INCOME STATEMENT

FOR THE YEAR ENDED AUGUST 31, 2015

Revenues

Sales Revenue

$2,026,000

Total Revenues

$2,026,000

Expenses

Salaries and Wages Expense

$1,055,000

Utilities Expense

$630,000

Office Expenses

$195,000

Total Expenses

$1,880,000

Net Income

$146,000

Prepare a statement of retained earnings for the fiscal year ended August 31,  2015.

CHEESE FACTORY INCORPORATED

Statement of Retained Earnings

For the Year Ended August 31, 2015 

Retained Earnings, Beginning

$430,000

Add: Net Income

146,000

Less: Divides

(12,000)

Retained Earnings, Ending

564,000

Prepare a balance sheet for the fiscal year ended August 31, 2015 CHEESE FACTORY INCORPORATED

Assets

Cash

Accounts Receivable Supplies

Prepaid Rent

Equipment

$

124,000

35,000

52,000

83,000

775,000

Statement of  Cash Flows For the year  ended 

august 31,  2015

Total Assets $ 1,069,000

Liabilities

$

165,000

50,000

190,000

405,000

Accounts Payable

Notes Payable

Salaries and Wages Payable

Total Liabilities

Stockholders' Equity

Prepare a  statement of  cash flows  for the fiscal  year ended  August 31,  2015

CHEESE

Common Stock

Retained Earnings

Total Stockholders' Equity

100,000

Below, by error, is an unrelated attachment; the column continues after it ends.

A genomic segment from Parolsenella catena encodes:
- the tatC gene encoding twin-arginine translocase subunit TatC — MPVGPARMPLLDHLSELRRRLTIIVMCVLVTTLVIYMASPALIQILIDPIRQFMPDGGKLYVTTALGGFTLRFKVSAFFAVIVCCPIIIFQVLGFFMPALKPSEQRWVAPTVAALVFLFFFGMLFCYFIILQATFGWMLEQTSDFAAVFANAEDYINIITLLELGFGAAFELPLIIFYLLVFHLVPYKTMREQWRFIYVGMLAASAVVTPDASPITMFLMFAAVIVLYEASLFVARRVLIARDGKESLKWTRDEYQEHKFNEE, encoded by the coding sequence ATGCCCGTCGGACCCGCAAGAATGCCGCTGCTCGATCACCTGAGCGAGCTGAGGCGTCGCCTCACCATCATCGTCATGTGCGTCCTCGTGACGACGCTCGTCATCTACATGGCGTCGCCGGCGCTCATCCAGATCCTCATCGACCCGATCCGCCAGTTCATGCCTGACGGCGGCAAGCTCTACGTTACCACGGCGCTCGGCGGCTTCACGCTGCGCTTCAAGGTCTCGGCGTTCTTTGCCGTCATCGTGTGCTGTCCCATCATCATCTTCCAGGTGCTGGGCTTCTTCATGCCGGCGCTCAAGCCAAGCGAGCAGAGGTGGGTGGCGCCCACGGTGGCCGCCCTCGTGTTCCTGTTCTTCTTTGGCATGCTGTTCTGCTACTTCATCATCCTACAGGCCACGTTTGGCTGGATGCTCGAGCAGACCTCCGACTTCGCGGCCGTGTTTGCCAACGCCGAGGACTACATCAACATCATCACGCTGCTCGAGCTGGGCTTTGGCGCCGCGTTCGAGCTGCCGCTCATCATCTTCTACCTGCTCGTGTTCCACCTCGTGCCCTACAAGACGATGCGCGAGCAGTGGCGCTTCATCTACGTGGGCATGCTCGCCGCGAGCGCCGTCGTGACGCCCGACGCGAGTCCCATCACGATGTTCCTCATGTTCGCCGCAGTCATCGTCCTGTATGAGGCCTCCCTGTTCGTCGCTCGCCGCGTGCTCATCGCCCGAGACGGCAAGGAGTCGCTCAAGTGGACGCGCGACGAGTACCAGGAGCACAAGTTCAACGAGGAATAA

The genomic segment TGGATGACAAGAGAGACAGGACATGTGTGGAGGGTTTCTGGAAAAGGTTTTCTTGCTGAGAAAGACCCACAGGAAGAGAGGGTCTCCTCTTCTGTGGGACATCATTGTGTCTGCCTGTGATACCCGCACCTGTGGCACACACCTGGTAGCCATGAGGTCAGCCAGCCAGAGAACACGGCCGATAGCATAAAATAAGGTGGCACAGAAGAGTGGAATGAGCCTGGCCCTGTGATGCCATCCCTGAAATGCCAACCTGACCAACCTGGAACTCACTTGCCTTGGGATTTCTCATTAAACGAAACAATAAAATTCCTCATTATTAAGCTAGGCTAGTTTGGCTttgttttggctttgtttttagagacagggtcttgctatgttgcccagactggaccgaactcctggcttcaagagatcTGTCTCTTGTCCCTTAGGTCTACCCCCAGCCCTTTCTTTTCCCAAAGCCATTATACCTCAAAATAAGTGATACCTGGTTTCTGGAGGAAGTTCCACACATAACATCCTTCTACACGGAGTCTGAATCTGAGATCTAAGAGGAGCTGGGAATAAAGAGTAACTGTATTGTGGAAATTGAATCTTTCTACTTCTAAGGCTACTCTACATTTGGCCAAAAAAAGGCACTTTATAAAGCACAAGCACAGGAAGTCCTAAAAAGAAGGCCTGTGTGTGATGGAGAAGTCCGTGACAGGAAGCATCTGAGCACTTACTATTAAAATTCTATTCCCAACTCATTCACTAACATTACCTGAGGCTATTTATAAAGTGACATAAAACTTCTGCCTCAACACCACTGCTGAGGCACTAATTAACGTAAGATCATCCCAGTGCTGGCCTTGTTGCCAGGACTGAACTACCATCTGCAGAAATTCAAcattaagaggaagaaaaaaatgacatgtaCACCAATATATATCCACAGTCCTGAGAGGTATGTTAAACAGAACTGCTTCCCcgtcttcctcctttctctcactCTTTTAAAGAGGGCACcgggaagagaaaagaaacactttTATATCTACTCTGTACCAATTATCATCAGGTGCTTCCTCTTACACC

564,000

664,000

FACTORY

Total Liabilities and Stockholders' Equity $ 1,069,000

INCORPORATED  

Statement of cash flows

For the year ended august 31, 2015

Cash Flows from Operating  Activities

Cash Received from 

Customers

$

1,761,000

Cash Paid to Suppliers and Employees (1,545,000)

Cash Provided by Operating Activities

Cash Flows from Investing Activities Cash Paid to Purchase Equipment

Cash Used in Investing Activities Cash Flows from Financing Activities Additional Investments by Stockholders Cash Received from Borrowings Repayments of Borrowings

Dividends Paid to Stockholders

Cash Used in Financing Activities Increase in Cash

Cash at September 1, 2014

Cash at August 31, 2015

$

216,000

(64,000)

(64,000)

57,000

7,000

(175,000)

(12,000)

(123,000)

$

29,000

95,000

$

124,000

CHAPTER TWO TEXTBOOK NOTES

A key activity for a start-up company is to obtain financing (equity and debt) Equity refers to financing a business through owner’s contributions and  reinvestments of profit

Debt refers to financing the business through loans